Investors currently in or approaching retirement are, of course, correct to be concerned whenever their investment wealth decreases. Less money is not a good thing—especially if there are binding constraints on labor income. Without the financial flexibility of a paycheck, the consequences of assuming investment risk are necessarily magnified.
Given the decline in stock values over the previous quarter, I’d like to inform you of a portfolio-survival-blueprint you may wish to consider. The nature and scope of this blueprint form the main topic of my article published in the in 2008. The article “Managing Retirement Portfolio Withdrawals in Turbulent Times: Precautionary Savings, Investment Reserves and Mid-Term Adjustments” can be found in the PDF file below, or click here.
Here’s the gist of the discussion: During turbulent markets, investors place a premium on portfolio risk control measures. One immediate and obvious response to volatile market conditions is to flee to cash in order to ride out the turbulence in a safe harbor. However, systematic implementation of such a strategy means that the investor engages in a market timing activity calling for accurate forecasts of future market conditions—you have to know when to get back in the market if you elect to park your funds in cash. Here’s the problem—one wrong marketing timing call can, according to a Harvard study, wipe out, on average, the benefits [profits in a bull market + monetary conservation in a bear market] from eight previously correct market timing calls. This is a stunning level of risk to take in the name of “safety.” By contrast, my article outlines a dynamic and adaptive strategy based on using an investment reserve account to preserve and enhance long-term portfolio sustainability. It discusses the nature of the account, circumstances under which it is used, and the benefits of monitoring portfolio depletion probabilities so that small responses taken today can head off catastrophic future events.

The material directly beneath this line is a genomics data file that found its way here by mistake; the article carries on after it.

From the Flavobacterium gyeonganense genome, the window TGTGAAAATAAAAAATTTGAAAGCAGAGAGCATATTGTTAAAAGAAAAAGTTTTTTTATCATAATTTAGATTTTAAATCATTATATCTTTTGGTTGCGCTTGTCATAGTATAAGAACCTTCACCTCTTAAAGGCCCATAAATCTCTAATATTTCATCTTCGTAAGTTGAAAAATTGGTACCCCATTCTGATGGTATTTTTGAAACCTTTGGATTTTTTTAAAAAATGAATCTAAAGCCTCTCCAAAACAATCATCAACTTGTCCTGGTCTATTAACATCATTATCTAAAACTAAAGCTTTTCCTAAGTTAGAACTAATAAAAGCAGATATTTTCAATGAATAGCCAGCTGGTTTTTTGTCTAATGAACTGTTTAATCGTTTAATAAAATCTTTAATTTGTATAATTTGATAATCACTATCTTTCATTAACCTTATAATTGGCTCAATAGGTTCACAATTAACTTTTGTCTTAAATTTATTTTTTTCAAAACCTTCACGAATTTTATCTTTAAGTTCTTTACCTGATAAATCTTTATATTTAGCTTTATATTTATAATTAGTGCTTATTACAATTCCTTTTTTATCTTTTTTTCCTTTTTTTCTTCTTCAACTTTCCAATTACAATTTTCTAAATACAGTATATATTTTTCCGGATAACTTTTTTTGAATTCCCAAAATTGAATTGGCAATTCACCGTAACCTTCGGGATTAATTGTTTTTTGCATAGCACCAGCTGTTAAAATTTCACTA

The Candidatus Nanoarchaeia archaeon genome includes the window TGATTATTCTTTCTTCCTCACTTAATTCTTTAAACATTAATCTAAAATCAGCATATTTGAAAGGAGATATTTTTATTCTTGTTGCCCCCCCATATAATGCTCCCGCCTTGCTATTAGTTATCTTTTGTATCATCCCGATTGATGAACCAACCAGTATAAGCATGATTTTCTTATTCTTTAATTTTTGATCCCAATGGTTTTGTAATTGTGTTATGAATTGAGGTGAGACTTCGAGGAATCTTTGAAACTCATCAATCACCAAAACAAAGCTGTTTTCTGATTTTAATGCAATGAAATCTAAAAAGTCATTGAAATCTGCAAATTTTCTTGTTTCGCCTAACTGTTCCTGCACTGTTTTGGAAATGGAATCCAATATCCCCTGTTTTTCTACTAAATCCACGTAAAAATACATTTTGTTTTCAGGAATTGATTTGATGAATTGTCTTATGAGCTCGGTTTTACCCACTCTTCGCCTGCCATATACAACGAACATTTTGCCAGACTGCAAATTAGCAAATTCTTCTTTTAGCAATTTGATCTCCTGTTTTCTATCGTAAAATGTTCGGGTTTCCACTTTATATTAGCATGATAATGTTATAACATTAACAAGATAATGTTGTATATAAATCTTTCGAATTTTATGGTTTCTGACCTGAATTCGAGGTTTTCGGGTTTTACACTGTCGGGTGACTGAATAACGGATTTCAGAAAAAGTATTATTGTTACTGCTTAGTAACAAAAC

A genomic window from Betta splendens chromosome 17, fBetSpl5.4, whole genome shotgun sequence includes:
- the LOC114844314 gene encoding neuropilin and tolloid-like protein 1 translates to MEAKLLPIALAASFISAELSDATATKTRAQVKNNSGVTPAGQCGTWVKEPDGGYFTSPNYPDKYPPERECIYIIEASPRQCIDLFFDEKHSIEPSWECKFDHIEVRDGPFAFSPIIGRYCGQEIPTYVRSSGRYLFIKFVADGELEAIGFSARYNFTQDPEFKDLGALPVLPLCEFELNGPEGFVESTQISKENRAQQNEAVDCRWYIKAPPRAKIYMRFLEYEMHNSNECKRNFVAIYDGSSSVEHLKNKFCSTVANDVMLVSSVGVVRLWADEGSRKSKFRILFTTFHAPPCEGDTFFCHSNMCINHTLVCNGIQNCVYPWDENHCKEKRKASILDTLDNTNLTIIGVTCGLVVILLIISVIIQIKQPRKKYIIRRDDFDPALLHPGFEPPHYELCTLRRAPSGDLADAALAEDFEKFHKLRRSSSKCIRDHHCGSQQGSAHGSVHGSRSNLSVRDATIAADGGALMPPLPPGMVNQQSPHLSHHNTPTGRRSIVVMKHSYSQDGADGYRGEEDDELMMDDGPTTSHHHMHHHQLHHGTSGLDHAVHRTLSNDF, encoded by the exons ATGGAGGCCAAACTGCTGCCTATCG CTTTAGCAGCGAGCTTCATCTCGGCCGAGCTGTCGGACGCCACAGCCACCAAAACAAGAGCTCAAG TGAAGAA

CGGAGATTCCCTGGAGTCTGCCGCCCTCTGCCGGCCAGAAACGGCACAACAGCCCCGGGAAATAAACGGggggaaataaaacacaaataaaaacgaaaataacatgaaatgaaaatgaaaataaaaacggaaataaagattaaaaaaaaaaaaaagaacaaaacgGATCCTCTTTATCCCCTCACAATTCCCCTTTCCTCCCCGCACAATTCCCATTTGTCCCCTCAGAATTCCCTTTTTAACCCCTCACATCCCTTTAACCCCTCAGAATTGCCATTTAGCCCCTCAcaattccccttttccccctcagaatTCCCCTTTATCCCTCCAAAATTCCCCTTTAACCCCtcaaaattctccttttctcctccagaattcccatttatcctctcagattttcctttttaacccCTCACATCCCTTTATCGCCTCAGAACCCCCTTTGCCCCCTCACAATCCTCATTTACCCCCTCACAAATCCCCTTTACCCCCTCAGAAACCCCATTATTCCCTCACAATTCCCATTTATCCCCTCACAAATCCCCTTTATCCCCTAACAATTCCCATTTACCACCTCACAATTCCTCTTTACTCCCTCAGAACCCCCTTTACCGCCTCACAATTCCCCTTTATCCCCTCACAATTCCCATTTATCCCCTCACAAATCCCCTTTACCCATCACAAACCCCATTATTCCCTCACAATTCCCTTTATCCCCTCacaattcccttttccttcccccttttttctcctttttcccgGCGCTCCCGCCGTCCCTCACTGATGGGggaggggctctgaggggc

Since the article first appeared in 2008, our firm has been actively engaged in developing an on-site portfolio sustainability monitoring system for retirement and trust accounts. If you would like additional information on how you might benefit from a portfolio simulation session, please give us a call. We can let you take the controls of the simulator, figuratively speaking, in order to experience the range of probable results flowing from your investment decisions, constraints, and preferences.